The reviewers summarized the extensive evidence that milk consumption strengthens bones and is associated with long-term bone health (citations 56-61 in Comerford and Pasin’s review). These investigators demonstrated that multiple components in milk, such as total protein and calcium, support bone health. The role of milk lactose in these beneficial associations is unclear. Lactose intolerance (i.e. lack of the LP mutation) is associated with increased risk of osteoporosis and bone fractures. However, lactose intolerance is also associated with decreased dairy consumption. Therefore, the reviewers suggested that the decreased consumption of milk protein and calcium, and possibly not the decreased ability to metabolize lactose, may be responsible for the increased risk of osteoporosis and bone fractures in lactose-intolerant populations. The reviewers also highlighted two additional investigations concluding that there was no effect of lactose tolerance (an indirect measure of the presence of the LP mutation) or lactose intolerance on bone health associated with specific groups of post-menopausal women. Overall, Comerford and Pasin concluded that multiple genetic, dietary, and environmental factors influence the risk of osteoporosis and bone fracture, thereby confounding some investigations that narrowly focussed on a single genetic mutation and milk intake in these populations.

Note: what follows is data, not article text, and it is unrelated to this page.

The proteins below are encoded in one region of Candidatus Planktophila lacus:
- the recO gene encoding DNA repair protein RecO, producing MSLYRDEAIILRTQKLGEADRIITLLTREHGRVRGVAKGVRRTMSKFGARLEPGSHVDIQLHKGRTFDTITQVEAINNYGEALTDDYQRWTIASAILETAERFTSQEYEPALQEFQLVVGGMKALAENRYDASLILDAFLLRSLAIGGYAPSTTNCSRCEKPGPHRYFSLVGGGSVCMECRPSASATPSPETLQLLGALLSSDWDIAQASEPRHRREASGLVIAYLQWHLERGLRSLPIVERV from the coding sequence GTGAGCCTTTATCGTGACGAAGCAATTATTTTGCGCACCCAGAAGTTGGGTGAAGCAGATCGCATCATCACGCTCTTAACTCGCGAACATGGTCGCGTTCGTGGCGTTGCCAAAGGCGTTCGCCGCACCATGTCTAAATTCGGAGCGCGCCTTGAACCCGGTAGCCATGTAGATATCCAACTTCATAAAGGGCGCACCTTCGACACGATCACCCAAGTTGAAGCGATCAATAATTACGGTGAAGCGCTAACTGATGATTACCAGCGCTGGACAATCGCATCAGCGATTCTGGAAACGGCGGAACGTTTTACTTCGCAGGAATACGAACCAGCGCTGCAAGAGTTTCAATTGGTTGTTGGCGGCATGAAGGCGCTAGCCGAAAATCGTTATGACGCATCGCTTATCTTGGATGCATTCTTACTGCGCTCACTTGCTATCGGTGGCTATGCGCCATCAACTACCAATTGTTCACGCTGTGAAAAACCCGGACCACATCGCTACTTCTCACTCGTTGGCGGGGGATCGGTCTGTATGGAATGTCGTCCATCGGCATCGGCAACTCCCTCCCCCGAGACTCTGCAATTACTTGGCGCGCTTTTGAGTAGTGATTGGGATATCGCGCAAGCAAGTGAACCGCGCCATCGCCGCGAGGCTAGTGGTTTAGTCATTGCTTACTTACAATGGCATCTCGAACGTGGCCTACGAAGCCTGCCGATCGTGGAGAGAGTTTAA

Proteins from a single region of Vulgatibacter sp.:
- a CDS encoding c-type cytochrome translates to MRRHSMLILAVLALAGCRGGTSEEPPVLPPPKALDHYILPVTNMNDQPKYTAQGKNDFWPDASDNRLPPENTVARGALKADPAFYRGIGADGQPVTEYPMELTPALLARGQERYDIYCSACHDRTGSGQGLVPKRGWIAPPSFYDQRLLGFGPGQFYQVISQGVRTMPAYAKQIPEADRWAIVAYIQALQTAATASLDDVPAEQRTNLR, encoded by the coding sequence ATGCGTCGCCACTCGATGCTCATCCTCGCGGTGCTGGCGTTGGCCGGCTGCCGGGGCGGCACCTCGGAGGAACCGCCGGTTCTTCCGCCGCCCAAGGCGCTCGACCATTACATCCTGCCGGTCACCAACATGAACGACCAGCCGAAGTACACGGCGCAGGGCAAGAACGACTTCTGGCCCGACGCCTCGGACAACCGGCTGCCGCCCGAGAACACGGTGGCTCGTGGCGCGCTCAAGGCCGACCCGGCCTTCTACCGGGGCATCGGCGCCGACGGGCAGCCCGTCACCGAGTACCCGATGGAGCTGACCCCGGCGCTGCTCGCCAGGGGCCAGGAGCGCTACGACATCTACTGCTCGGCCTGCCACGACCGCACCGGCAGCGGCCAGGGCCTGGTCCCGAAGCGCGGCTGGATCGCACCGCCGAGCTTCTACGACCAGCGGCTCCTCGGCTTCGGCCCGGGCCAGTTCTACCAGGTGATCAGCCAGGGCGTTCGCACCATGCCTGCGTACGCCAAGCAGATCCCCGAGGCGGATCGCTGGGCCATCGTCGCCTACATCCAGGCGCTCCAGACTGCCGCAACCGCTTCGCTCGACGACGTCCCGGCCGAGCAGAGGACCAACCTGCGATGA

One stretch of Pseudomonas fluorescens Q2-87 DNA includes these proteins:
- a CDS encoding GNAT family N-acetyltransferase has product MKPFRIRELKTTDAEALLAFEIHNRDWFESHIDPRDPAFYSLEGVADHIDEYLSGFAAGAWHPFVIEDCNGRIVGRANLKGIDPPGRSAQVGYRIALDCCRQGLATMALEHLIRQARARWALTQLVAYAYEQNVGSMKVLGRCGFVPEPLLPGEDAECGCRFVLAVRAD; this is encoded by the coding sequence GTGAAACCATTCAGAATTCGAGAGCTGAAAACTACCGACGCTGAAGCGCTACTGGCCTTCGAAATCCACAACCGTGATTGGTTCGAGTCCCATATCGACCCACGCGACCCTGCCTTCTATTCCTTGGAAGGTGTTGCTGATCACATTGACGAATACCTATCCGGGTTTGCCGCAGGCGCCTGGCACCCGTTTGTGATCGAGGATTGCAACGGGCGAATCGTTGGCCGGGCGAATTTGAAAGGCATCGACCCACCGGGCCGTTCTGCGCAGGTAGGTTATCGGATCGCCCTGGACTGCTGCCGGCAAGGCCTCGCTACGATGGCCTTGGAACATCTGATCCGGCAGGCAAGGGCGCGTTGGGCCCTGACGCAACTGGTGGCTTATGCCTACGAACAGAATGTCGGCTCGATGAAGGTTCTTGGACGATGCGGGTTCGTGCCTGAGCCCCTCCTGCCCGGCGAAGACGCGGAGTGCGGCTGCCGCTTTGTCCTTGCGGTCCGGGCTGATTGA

A similar conclusion was reached by the reviewers when they examined multiple investigations into the role the LP mutation in the risk of various cancers. The reviewers noted substantial evidence implicating dairy intake with protection against colorectal cancer, but most of these investigations did not examine the effects of the LP mutation or any other genetic variants.
Effects of Non-Lactase Persistence Genetic Variants
Comerford and Pasin also summarized nine additional investigations where the health effects of genetic variants in a variety of other genes were modified by dairy diets. The genetic variants investigated were present in genes important to fat metabolism, the biological activities of vitamin D, and the functions of several hormones. The reviewers highlighted many interesting interactions; however, overall, they concluded that these nutrigenetic investigations showed “mixed results,” and implied that multiple unknown genetic and dietary factors were influencing the risks of disease.
In the future, each individual will know their genetic makeup and how it conspires with dietary components to influence their long-term health. Comerford and Pasin summarized the first tentative steps toward this ambitious goal by highlighting interactions between a few genetic variants, a single dietary component—milk—and the risk of some common diseases. Undoubtedly, their conclusion is that these analyses are complex and involve many known and hidden interacting factors. Perhaps that is the point. Individual differences in disease susceptibility and type may reflect the sum of many small contributions derived from an array of genetic and environmental factors. There is obviously still much to do.
Perhaps one day in the future, it may be routine to ask the waiter “Do you have any dairy desserts tailored to my genotype?”
*This article is dedicated to the memory of one of the review authors, Gonca Pasin, a champion of the dairy industry and a very nice person.